Keith Jarrett / Dennis Russell Davies

Mozart: Piano Concertos K. 467, 488 & 595; Masonic Funeral Music; Symphony in G minor K. 550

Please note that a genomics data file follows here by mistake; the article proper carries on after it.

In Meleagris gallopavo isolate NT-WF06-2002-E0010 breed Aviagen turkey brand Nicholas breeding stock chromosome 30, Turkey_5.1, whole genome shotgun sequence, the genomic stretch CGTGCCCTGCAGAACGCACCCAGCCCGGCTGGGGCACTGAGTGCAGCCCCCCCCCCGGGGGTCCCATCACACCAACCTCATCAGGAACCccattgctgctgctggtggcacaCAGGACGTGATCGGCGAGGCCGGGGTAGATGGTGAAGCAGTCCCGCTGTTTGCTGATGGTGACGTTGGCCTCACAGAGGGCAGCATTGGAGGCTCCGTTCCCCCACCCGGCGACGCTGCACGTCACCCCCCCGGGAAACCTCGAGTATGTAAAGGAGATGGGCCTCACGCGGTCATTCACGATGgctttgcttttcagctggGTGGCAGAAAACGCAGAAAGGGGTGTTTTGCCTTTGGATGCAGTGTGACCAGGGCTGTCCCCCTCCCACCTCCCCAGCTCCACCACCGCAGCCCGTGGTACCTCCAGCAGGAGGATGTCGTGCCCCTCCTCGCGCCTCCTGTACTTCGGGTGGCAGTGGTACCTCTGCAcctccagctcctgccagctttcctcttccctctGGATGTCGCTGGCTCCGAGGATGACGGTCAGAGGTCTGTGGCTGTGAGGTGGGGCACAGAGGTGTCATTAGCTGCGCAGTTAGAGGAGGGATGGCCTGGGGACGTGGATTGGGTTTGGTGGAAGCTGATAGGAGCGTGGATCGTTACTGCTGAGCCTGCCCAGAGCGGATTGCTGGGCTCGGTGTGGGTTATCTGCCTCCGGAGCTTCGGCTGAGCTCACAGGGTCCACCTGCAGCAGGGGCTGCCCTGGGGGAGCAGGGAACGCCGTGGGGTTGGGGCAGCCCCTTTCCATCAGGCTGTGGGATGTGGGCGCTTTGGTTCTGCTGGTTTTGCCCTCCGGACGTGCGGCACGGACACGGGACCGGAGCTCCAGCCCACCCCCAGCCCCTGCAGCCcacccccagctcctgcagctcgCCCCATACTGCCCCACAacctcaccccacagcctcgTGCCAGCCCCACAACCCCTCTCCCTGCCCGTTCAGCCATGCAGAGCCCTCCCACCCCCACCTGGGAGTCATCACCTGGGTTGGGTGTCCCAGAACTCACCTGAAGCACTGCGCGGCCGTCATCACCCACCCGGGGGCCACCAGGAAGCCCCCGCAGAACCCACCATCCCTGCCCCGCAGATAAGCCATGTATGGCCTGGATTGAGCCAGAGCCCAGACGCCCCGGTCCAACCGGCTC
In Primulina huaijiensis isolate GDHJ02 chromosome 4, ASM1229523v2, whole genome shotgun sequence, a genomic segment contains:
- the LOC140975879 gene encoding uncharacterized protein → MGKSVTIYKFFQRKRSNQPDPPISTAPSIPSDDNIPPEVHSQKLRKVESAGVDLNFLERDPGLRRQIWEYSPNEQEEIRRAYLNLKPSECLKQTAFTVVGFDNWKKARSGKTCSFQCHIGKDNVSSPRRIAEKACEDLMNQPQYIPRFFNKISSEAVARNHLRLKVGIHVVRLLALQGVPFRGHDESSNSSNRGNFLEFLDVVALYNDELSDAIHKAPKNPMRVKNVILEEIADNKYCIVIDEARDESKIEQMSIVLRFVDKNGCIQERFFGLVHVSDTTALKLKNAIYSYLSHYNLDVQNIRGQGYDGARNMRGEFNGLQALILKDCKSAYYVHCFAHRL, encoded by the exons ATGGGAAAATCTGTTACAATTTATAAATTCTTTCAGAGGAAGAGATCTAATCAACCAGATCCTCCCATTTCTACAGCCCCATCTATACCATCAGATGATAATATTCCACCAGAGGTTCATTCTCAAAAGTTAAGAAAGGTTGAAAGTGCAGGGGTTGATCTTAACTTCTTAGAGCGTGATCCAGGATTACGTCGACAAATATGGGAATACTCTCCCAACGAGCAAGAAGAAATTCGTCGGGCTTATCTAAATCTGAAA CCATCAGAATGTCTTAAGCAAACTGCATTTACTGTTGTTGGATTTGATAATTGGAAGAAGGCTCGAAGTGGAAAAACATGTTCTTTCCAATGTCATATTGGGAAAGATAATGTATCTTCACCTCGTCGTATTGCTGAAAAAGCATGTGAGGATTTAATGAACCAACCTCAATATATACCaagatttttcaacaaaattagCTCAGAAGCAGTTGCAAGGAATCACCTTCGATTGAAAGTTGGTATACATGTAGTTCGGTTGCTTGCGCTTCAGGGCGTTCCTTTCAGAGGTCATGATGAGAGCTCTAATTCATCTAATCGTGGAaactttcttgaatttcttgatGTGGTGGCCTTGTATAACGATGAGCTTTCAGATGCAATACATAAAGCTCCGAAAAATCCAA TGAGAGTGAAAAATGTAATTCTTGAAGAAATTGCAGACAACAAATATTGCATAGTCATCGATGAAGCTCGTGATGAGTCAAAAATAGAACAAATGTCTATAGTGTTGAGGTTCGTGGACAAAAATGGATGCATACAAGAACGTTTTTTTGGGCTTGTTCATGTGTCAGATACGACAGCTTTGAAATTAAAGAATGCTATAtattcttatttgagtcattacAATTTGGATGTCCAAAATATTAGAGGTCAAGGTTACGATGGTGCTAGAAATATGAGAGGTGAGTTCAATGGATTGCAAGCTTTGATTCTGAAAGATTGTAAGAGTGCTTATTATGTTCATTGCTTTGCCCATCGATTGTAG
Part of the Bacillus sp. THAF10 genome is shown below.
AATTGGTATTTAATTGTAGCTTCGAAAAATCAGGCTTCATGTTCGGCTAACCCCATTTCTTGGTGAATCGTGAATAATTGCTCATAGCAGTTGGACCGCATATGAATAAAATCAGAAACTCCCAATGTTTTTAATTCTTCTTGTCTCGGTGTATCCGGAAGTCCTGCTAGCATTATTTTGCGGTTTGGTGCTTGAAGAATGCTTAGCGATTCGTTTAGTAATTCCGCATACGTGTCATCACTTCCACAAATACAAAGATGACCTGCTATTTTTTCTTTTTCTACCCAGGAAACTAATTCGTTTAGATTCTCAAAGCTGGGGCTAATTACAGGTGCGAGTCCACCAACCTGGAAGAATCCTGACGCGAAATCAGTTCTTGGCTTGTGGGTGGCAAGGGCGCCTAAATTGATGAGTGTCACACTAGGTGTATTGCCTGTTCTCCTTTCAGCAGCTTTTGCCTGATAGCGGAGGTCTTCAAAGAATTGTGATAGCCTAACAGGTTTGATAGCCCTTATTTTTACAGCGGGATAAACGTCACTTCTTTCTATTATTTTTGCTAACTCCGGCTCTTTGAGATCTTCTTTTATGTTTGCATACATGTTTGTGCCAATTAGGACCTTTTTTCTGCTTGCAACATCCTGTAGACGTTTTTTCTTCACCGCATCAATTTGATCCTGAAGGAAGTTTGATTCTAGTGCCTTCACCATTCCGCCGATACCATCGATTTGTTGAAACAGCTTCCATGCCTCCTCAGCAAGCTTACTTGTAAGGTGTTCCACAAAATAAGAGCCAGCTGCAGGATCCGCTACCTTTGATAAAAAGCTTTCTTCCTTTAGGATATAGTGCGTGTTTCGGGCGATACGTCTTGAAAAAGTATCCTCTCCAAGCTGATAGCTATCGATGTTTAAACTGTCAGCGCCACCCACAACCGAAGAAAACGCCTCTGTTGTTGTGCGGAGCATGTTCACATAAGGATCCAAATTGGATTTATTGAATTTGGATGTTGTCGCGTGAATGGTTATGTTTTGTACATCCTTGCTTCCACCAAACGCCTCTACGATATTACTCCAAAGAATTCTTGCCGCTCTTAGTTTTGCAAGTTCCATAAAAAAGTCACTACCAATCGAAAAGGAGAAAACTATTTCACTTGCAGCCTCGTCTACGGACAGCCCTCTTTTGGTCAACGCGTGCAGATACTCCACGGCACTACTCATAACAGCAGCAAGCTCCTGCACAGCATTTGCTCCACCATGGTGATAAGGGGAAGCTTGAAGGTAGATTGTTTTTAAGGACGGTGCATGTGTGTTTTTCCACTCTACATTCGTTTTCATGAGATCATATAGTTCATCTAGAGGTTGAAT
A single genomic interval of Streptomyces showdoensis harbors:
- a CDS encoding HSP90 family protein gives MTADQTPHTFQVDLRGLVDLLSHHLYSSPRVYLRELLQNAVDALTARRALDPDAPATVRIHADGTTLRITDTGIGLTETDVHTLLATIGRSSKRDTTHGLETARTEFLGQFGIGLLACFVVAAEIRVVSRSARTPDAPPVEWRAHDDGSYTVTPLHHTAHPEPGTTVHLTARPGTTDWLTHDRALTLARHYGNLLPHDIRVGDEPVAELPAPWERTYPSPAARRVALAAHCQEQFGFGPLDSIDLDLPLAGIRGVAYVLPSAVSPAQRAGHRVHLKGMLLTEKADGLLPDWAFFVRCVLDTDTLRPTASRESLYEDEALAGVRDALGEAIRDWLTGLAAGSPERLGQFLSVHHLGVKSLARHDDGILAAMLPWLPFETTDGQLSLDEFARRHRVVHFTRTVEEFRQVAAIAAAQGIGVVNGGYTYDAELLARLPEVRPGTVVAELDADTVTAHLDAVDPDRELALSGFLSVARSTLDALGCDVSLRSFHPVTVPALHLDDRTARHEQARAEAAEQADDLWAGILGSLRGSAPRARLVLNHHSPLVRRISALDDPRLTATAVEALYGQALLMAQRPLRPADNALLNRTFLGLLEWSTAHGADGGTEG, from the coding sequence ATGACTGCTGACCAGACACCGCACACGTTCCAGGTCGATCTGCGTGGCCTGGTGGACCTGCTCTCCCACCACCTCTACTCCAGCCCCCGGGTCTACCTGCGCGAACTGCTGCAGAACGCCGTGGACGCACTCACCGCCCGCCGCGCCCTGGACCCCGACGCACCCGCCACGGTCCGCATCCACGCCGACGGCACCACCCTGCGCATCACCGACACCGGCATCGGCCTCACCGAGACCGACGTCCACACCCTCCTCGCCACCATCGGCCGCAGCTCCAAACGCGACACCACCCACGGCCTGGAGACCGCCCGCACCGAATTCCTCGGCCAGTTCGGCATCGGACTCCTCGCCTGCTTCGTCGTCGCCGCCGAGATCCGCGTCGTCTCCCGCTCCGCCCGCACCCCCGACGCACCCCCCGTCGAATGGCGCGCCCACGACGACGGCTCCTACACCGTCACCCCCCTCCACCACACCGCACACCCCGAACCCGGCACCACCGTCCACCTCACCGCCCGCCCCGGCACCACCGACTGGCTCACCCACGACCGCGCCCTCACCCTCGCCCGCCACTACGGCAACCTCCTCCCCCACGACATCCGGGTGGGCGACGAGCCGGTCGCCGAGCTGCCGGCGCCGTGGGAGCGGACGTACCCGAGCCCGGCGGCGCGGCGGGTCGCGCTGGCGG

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Keith Jarrett evidently has carte blanche to do anything he wants at Manfred Eicher's ECM label -- and thus encouraged, he takes ample risks in a field that is swamped with able and formidable competitors. Mozart's piano concertos may be relatively easy to play but they are notoriously hard to interpret -- that's where the true music-making comes in -- and brave intentions aside, Jarrett cannot do very much with this music beyond playing the notes accurately and cleanly. He brings nearly nothing of his own to the "Concerto No. 23"; much of it is precious and monochromatic, though he finally does generate some animation in the "Finale." Jarrett's tempo for the opening movement of the "Concerto No. 27" isn't out of line, it just seems much slower than it actually is due to his stolid, doggedly literal playing; the larghetto is actually a bit fast, and the rondo lacks point and wit. The adagio movement of the "Concerto No. 21" has the tune that became famous after being used in the film Elvira Madigan yet Jarrett resists poetry of any kind, pounding out the chords in the left hand stiffly. Next to Artur Schnabel's old yet still-treasurable recordings of pointed, imaginative eloquence -- or Daniel Barenboim's renderings of expression and depth -- Jarrett is simply a non-starter in numbers 21 and 27. Another problem is the way Jarrett's piano is miked; it sounds distant, with little in the way of dynamic contrast, surrounded with a slight halo of reverb. One wonders if the engineering is actually fighting Jarrett's sporadic attempts to characterize the music. Dennis Russell Davies and the Stuttgart Chamber Orchestra come off somewhat better in the deal, with streamlined, flowing, somewhat soft-focused introductions influenced ever so slightly by period-instrument bowing practices that became prevalent in the late 20th century. But at least they use modern instruments, for which many now turned off by grating period-instrument recordings should be thankful. The two-CD set is filled out by Davies leading sturdy, moderately paced, very well-played performances of Mozart's magnificent "Symphony No. 40" and the dolorous "Masonic Funeral Music."

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